Maybe a few scenes interest you along the way:  an argument with the enemy, shopping for running shoes with the best friend, a practice run when a new boy in school runs too.  And that’s it.  You hurry through the rest.

This may be the root of the flat-character problem.  You may not know your characters well enough because you haven’t thrown them into a variety of situations.  Look at the boring scenes.  Maybe you can bring conflict into them too.  Suppose you need a scene with the running team and the coach, but you’re not interested in it.  Try thinking about some of the peripheral characters:  Coach Bumbry, the slowest runner on the team, the girl who’s fast but her crazy form is incomprehensible.  How does she move with her knees almost hitting her chin?  What’s up with Coach Bumbry?  Suppose she seems to care about every character on the team except your Marka.  How does Marka deal with being ignored?

Take the slowest runner.  Why is she on the team?  How does she relate to Marka?  Does Marka help her, stay away from her as if slowness might be catching, spy on her?

The girl with the weird form.  What might Marka do with her?

You may want to expand your story.  Maybe there’s some home conflict.  Marka’s mom might be convinced that the time Marka spends running is the reason she’s flunking English.  Marka’s dad may be irritable because he’s quitting smoking.  Marka’s older brother may be applying for college and sucking up every scintilla of parental attention.  Whatever.  How does Marka react to all this?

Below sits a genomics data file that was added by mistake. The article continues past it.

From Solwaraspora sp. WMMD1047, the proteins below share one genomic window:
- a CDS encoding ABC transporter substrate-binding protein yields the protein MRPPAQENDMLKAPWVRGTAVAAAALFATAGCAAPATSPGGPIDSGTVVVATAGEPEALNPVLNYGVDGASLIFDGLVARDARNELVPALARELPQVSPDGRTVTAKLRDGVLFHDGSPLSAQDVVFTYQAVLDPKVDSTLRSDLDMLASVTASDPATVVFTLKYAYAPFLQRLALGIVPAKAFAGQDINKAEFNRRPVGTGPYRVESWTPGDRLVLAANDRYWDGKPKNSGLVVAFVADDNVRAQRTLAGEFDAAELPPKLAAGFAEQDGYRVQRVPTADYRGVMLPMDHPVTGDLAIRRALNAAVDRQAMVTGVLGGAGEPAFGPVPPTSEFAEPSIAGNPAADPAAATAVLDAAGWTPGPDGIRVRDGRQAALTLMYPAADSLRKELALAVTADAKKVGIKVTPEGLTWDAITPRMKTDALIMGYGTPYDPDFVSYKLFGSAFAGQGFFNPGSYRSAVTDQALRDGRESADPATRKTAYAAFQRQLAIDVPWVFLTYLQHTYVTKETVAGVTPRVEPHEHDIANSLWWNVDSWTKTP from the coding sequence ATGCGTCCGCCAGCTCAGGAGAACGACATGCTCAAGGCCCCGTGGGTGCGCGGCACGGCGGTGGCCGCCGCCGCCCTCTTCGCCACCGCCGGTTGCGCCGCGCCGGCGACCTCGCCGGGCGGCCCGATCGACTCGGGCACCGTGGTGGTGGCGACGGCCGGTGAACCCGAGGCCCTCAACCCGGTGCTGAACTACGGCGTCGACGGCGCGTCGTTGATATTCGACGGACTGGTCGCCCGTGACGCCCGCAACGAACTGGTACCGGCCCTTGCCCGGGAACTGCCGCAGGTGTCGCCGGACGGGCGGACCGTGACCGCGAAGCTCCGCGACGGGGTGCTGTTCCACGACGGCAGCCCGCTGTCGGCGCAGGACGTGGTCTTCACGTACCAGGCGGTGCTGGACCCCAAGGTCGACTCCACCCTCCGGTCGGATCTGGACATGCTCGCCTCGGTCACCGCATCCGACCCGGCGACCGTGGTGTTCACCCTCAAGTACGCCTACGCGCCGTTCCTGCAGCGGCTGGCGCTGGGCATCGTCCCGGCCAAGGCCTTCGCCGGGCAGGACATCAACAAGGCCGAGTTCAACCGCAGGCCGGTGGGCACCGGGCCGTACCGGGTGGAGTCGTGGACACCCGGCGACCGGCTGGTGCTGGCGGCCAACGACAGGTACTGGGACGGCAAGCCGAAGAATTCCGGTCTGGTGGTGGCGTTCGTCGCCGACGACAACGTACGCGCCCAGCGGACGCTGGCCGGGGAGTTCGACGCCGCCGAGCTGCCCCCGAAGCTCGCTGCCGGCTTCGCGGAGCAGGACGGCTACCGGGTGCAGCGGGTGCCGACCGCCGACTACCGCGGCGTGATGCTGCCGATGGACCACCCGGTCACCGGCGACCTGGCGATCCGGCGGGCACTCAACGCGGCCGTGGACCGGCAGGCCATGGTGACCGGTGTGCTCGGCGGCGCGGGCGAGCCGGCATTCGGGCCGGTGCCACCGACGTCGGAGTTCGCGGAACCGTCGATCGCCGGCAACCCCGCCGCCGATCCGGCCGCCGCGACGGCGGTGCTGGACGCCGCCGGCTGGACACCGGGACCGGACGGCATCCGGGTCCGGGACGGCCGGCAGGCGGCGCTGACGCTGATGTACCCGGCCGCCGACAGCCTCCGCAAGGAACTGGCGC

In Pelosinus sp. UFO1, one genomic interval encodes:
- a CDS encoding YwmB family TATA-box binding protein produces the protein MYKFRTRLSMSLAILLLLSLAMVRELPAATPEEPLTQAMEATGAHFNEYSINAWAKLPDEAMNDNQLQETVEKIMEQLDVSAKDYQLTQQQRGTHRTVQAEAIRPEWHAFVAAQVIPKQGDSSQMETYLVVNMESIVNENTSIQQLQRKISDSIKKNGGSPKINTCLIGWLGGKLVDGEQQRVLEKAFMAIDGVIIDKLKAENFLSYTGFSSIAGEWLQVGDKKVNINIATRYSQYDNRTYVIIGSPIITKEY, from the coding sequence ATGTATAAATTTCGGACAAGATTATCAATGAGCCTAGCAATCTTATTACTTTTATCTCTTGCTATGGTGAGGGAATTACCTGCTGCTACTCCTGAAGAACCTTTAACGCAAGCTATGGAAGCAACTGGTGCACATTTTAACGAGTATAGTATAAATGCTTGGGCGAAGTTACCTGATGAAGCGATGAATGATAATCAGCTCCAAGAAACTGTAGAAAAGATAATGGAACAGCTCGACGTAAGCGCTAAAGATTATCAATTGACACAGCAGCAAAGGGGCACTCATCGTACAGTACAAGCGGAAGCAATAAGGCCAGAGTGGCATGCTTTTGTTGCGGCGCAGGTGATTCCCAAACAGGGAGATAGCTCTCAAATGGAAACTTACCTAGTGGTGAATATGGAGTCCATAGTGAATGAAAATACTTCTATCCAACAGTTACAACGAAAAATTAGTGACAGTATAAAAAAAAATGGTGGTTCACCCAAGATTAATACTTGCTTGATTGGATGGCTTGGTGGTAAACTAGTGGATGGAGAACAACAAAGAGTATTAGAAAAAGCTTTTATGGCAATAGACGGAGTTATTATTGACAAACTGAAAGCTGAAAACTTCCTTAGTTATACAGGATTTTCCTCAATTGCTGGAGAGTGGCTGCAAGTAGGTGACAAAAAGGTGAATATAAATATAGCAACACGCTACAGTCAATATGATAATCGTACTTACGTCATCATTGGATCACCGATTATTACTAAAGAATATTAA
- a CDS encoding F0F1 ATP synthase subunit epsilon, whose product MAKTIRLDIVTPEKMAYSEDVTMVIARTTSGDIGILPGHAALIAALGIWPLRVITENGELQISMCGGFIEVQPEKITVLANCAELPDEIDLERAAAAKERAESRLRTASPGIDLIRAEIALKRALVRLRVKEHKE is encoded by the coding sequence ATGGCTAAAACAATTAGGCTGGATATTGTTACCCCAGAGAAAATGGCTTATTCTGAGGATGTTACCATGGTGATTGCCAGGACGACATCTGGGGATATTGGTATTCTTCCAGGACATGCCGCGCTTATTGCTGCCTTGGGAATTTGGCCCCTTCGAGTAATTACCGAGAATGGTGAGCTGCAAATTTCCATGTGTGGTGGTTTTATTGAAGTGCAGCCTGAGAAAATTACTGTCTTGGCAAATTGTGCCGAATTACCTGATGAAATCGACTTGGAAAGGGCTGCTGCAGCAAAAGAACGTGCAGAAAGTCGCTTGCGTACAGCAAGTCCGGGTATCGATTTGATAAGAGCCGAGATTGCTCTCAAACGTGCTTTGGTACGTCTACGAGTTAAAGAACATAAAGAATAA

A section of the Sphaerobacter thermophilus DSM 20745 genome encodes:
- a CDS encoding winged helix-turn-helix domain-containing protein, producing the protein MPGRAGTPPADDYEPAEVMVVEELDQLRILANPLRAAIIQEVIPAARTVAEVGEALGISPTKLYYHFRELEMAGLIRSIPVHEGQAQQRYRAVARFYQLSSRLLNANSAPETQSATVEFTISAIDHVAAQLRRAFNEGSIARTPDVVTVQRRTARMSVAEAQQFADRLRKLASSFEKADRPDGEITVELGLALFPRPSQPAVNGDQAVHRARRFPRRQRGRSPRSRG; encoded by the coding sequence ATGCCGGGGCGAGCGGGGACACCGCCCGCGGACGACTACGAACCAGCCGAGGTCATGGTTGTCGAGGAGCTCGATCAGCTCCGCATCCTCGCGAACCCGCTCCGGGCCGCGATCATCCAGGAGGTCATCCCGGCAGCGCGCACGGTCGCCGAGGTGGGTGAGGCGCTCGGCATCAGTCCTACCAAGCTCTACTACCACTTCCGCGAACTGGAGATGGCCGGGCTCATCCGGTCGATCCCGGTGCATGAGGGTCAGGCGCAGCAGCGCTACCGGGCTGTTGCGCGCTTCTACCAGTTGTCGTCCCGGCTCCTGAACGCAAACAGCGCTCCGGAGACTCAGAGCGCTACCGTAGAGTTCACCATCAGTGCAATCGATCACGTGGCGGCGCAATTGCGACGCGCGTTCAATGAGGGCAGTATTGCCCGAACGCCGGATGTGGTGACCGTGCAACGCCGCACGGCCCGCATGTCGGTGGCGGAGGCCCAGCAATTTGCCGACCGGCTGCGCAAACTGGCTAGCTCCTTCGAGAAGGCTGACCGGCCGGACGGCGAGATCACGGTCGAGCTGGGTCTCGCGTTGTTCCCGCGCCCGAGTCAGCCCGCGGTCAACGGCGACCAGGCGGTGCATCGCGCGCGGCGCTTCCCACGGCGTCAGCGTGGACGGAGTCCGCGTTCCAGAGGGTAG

If you throw Marka into lots of situations, if you complicate the boring scenes, you’ll know more about her when the climax arrives.  Her actions are likely to be more layered; her thoughts will be surprising.  And you may enjoy the writing more, too.

Prompt:  Add three new scenes to one of your old stories or to a story you’re working on now.  Put your main character into an. unfamiliar setting.  Have him spend time with a minor character.  Make someone he trusts surprise him in an unpleasant way.  See what he does.  If you need to adjust the rest of your story to accommodate the new scenes (if you’re happy with them), go for it.  Have fun, and save what you write!

  1. Thank you so much for answering! That was really helpful. I always thought writing here and there was out of the question for me, but after reading your post, I think I may just try it. I have tried to throw my characters in different situations, with different characters, but I suppose she reacts in a very predictable way, which makes it boring for me. I'll follow your advice, and I think I may be able to move on. If you don't mind me saying, it really made me happy to read your response to my questions! 🙂 And the fact that you spent time on actually thinking about it and discussing it. Who was the friend you discussed it with? Perhaps I've read their work, and can compare how a story differs, if at all, if it is written in these two methods. Thank you again!

  2. Great suggestions for perking up a boring scene. It's also encouraging to know that just because I have trouble staying awake sometimes when I write, it doesn't mean that the scene won't turn out well. Days like that make me question being a writer, but your comments give me a good reason to push on!

  3. I've found that what you've suggested to help fill out flat characters really helps me with mine. I'll even put them in situations/scenes that couldn't possibly happen in the book as a private exercise, just so I can see how they'd react and learn from that. Like, if I'm writing a medieval-esque fantasy about a lone swordsman and I suddenly drop him off in a contemporary shopping mall, what would he do? Or keep him in his time and place, but interacting with characters he'd never meet in the actual story. Their reactions are always so interesting, and often surprising.